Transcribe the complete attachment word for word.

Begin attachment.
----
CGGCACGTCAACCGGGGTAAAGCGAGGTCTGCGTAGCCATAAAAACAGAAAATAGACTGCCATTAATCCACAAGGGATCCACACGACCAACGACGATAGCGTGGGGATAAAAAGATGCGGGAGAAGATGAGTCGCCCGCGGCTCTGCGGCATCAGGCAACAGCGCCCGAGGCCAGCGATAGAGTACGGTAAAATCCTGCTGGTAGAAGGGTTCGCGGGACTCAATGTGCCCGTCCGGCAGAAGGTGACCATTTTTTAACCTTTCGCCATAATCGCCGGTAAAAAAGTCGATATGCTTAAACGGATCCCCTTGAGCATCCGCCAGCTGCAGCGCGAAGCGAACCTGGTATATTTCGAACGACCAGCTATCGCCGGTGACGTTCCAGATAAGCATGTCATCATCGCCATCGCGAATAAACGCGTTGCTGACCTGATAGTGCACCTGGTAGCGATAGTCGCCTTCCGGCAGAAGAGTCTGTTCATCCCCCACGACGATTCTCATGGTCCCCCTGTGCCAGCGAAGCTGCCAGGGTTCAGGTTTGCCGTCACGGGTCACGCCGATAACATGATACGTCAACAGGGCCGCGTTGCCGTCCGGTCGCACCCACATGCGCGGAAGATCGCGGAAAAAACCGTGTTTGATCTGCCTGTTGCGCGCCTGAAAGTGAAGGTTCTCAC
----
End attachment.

CGGCACGTCAACCGGGGTAAAGCGAGGTCTGCGTAGCCATAAAAACAGAAAATAGACTGCCATTAATCCACAAGGGATCCACACGACCAACGACGATAGCGTGGGGATAAAAAGATGCGGGAGAAGATGAGTCGCCCGCGGCTCTGCGGCATCAGGCAACAGCGCCCGAGGCCAGCGATAGAGTACGGTAAAATCCTGCTGGTAGAAGGGTTCGCGGGACTCAATGTGCCCGTCCGGCAGAAGGTGACCATTTTTTAACCTTTCGCCATAATCGCCGGTAAAAAAGTCGATATGCTTAAACGGATCCCCTTGAGCATCCGCCAGCTGCAGCGCGAAGCGAACCTGGTATATTTCGAACGACCAGCTATCGCCGGTGACGTTCCAGATAAGCATGTCATCATCGCCATCGCGAATAAACGCGTTGCTGACCTGATAGTGCACCTGGTAGCGATAGTCGCCTTCCGGCAGAAGAGTCTGTTCATCCCCCACGACGATTCTCATGGTCCCCCTGTGCCAGCGAAGCTGCCAGGGTTCAGGTTTGCCGTCACGGGTCACGCCGATAACATGATACGTCAACAGGGCCGCGTTGCCGTCCGGTCGCACCCACATGCGCGGAAGATCGCGGAAAAAACCGTGTTTGATCTGCCTGTTGCGCGCCTGAAAGTGAAGGTTCTCAC